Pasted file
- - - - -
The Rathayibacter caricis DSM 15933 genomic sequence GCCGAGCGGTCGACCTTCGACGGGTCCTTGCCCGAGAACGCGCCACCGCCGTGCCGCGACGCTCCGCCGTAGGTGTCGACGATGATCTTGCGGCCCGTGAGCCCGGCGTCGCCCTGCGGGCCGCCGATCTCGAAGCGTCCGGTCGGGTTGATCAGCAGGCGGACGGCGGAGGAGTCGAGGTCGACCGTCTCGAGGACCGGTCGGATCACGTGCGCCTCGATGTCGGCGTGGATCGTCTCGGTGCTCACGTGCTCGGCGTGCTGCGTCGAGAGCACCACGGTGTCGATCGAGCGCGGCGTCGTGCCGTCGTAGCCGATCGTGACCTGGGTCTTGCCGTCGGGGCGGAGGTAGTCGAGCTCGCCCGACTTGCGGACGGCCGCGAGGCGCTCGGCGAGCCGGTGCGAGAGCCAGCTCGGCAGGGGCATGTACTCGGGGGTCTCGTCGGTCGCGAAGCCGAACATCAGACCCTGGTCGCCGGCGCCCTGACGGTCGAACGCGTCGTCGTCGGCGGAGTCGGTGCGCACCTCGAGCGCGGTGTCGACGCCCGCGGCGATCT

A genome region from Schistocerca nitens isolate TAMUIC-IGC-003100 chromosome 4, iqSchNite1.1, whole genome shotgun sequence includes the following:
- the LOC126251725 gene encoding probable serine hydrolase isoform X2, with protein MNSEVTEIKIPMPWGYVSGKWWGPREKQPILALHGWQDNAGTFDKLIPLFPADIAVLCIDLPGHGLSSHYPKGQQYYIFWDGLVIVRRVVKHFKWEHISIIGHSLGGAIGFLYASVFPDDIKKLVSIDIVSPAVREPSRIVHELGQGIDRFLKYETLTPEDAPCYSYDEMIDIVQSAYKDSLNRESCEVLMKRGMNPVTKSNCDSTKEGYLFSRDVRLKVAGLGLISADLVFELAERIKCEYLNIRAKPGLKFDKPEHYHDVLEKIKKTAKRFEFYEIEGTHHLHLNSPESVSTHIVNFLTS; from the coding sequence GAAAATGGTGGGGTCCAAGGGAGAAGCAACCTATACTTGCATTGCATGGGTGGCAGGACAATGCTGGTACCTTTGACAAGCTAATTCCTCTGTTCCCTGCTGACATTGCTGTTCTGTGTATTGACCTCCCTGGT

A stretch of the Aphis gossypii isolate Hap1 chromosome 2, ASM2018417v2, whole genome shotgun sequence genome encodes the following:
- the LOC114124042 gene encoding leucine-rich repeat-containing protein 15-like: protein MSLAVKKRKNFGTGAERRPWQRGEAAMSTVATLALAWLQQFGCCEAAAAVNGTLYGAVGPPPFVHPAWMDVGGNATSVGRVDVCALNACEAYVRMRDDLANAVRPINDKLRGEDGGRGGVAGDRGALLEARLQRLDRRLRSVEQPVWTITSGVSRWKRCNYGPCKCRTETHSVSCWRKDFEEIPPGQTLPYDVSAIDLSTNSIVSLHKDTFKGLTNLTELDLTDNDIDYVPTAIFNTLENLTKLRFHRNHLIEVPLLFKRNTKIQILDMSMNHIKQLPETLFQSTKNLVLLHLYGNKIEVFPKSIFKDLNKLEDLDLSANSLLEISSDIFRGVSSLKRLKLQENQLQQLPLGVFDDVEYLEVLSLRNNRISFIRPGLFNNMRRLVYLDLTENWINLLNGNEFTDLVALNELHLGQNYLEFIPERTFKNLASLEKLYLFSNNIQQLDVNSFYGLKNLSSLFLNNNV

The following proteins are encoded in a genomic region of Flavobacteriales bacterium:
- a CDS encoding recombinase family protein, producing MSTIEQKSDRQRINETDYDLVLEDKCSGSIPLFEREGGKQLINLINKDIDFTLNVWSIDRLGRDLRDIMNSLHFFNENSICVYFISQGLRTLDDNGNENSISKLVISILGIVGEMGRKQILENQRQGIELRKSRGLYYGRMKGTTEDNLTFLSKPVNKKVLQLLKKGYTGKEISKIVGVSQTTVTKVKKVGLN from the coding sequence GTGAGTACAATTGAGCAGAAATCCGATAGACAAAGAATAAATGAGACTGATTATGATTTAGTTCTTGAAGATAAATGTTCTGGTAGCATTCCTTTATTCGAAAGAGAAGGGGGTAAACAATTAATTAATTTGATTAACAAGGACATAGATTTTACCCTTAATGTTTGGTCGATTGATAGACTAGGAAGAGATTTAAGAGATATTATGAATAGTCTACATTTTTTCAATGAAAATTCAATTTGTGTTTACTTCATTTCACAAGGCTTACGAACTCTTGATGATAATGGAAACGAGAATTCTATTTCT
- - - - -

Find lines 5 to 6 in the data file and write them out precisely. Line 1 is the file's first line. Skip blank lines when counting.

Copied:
- the LOC114124042 gene encoding leucine-rich repeat-containing protein 15-like: protein MSLAVKKRKNFGTGAERRPWQRGEAAMSTVATLALAWLQQFGCCEAAAAVNGTLYGAVGPPPFVHPAWMDVGGNATSVGRVDVCALNACEAYVRMRDDLANAVRPINDKLRGEDGGRGGVAGDRGALLEARLQRLDRRLRSVEQPVWTITSGVSRWKRCNYGPCKCRTETHSVSCWRKDFEEIPPGQTLPYDVSAIDLSTNSIVSLHKDTFKGLTNLTELDLTDNDIDYVPTAIFNTLENLTKLRFHRNHLIEVPLLFKRNTKIQILDMSMNHIKQLPETLFQSTKNLVLLHLYGNKIEVFPKSIFKDLNKLEDLDLSANSLLEISSDIFRGVSSLKRLKLQENQLQQLPLGVFDDVEYLEVLSLRNNRISFIRPGLFNNMRRLVYLDLTENWINLLNGNEFTDLVALNELHLGQNYLEFIPERTFKNLASLEKLYLFSNNIQQLDVNSFYGLKNLSSLFLNNNV

The following proteins are encoded in a genomic region of Flavobacteriales bacterium: